Last night, Dawn sensed
you were having a rough one.
So she laced up her boots,
and stepped gingerly out onto the sky.
Tottering at first, on golden legs,
she breathed into the strength of her own centre,
then, after sharpening her edges on the nearest mountain ,
she rushed to you.
She crossed the sky beneath your feet as if she were
an Italian grandmother crossing herself,
a swift and unpremeditated motion, arising
from countless years’ hard-won wisdom.
There were rumblings in the antipodal clouds last night,
because of you,
as the day pounded on its determined course,
somersaulted over the upturned gaze of a terrapin,
relentless. Entire continents
gave up the early hours
to the dolorous sigh of noon,
knowing full well
you were lodged firm in her racing heart.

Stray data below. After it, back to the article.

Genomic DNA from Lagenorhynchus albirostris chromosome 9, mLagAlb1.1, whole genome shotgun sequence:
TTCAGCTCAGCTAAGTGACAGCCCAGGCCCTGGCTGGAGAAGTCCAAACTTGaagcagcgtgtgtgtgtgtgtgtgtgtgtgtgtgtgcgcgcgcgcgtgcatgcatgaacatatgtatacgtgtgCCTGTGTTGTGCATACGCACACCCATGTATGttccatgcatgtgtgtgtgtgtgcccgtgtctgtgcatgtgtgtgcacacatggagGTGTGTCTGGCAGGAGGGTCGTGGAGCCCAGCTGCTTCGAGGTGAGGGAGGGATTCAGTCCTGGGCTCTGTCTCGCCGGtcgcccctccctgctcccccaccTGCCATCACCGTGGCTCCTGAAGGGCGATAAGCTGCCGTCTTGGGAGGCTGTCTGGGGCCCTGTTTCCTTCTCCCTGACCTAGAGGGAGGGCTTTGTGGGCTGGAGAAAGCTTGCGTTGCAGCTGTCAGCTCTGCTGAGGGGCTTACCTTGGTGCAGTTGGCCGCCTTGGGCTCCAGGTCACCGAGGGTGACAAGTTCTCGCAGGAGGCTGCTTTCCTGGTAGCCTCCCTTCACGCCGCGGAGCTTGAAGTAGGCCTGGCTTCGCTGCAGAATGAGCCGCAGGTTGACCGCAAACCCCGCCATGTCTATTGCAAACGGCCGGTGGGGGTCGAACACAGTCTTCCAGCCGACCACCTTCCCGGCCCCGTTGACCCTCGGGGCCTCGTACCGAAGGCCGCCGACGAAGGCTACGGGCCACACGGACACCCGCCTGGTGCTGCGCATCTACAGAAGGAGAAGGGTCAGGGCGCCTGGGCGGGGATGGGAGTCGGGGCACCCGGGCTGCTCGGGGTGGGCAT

She arrived, at your door,
her angled blades kicking up a frost,
breathless and keen.
There she was, again,
as we both claim to be so used to by now.
Human beings fail
to show up for each other, time
and time again.
It is the same
with morning: one day her fingers
will falter, her attention will drift off
at the last eyelet,
and her boots will have made their last journey
to your side of the rink.
Do not judge the dawn too harshly:
she whose limbs are sore from their love of you,
she who could not rescue you,
no matter how hard she tried,
but sped across the night
to greet you with what warmth
she had collected along the way.